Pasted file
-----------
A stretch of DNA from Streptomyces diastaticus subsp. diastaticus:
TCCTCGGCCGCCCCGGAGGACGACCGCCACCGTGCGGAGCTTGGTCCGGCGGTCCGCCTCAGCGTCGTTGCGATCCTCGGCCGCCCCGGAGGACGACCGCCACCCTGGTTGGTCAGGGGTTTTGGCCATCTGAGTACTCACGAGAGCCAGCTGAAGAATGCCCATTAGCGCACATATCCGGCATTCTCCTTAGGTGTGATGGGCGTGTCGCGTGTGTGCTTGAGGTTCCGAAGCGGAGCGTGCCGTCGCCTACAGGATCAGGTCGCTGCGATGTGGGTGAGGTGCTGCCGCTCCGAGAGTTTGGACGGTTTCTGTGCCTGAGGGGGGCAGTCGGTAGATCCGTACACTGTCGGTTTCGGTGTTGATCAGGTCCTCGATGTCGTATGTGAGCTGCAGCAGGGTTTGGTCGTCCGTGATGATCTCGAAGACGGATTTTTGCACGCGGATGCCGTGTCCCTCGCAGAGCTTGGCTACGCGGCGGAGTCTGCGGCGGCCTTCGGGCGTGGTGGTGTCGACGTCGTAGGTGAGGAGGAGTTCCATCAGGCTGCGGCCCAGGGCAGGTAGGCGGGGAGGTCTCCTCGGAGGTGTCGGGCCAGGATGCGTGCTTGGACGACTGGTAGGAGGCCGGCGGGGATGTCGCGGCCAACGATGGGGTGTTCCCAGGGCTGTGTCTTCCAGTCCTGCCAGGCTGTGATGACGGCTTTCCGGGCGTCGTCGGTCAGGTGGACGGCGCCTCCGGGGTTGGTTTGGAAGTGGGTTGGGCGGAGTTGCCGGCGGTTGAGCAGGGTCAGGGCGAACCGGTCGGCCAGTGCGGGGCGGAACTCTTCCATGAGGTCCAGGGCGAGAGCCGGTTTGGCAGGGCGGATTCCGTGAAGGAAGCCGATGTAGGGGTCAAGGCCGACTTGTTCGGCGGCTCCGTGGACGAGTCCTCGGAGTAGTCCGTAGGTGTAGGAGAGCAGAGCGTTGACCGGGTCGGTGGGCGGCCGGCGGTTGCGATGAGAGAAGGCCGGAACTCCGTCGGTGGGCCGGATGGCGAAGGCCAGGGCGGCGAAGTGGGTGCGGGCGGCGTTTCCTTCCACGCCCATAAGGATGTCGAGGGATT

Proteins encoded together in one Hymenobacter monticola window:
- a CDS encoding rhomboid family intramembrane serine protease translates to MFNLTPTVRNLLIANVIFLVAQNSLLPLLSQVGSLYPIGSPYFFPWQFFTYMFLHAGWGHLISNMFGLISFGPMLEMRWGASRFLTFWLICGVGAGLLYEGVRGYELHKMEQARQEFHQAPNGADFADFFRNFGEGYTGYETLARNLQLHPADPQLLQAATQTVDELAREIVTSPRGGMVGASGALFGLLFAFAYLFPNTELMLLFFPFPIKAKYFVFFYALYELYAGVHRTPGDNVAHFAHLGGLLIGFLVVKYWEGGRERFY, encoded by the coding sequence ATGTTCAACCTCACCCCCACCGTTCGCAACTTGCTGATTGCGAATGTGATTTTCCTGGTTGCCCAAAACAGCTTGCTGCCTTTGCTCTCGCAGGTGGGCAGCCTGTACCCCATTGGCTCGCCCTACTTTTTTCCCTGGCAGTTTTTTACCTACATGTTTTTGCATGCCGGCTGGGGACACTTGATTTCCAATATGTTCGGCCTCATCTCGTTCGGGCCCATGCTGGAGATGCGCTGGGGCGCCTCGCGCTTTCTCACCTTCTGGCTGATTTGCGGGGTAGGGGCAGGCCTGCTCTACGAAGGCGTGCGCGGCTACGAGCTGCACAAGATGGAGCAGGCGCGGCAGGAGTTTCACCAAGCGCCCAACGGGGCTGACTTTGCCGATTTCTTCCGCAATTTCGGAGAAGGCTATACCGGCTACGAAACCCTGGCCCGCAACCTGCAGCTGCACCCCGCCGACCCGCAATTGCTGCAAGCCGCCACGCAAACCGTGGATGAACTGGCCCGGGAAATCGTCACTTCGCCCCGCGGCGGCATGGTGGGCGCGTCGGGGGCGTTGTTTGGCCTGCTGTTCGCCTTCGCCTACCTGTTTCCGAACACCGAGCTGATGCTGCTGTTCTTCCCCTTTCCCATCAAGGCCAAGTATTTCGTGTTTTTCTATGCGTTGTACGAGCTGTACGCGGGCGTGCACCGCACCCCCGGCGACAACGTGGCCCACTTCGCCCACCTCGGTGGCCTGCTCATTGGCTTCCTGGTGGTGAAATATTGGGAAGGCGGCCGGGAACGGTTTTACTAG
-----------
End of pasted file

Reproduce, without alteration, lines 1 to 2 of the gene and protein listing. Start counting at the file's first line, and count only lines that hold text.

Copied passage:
A stretch of DNA from Streptomyces diastaticus subsp. diastaticus:
TCCTCGGCCGCCCCGGAGGACGACCGCCACCGTGCGGAGCTTGGTCCGGCGGTCCGCCTCAGCGTCGTTGCGATCCTCGGCCGCCCCGGAGGACGACCGCCACCCTGGTTGGTCAGGGGTTTTGGCCATCTGAGTACTCACGAGAGCCAGCTGAAGAATGCCCATTAGCGCACATATCCGGCATTCTCCTTAGGTGTGATGGGCGTGTCGCGTGTGTGCTTGAGGTTCCGAAGCGGAGCGTGCCGTCGCCTACAGGATCAGGTCGCTGCGATGTGGGTGAGGTGCTGCCGCTCCGAGAGTTTGGACGGTTTCTGTGCCTGAGGGGGGCAGTCGGTAGATCCGTACACTGTCGGTTTCGGTGTTGATCAGGTCCTCGATGTCGTATGTGAGCTGCAGCAGGGTTTGGTCGTCCGTGATGATCTCGAAGACGGATTTTTGCACGCGGATGCCGTGTCCCTCGCAGAGCTTGGCTACGCGGCGGAGTCTGCGGCGGCCTTCGGGCGTGGTGGTGTCGACGTCGTAGGTGAGGAGGAGTTCCATCAGGCTGCGGCCCAGGGCAGGTAGGCGGGGAGGTCTCCTCGGAGGTGTCGGGCCAGGATGCGTGCTTGGACGACTGGTAGGAGGCCGGCGGGGATGTCGCGGCCAACGATGGGGTGTTCCCAGGGCTGTGTCTTCCAGTCCTGCCAGGCTGTGATGACGGCTTTCCGGGCGTCGTCGGTCAGGTGGACGGCGCCTCCGGGGTTGGTTTGGAAGTGGGTTGGGCGGAGTTGCCGGCGGTTGAGCAGGGTCAGGGCGAACCGGTCGGCCAGTGCGGGGCGGAACTCTTCCATGAGGTCCAGGGCGAGAGCCGGTTTGGCAGGGCGGATTCCGTGAAGGAAGCCGATGTAGGGGTCAAGGCCGACTTGTTCGGCGGCTCCGTGGACGAGTCCTCGGAGTAGTCCGTAGGTGTAGGAGAGCAGAGCGTTGACCGGGTCGGTGGGCGGCCGGCGGTTGCGATGAGAGAAGGCCGGAACTCCGTCGGTGGGCCGGATGGCGAAGGCCAGGGCGGCGAAGTGGGTGCGGGCGGCGTTTCCTTCCACGCCCATAAGGATGTCGAGGGATT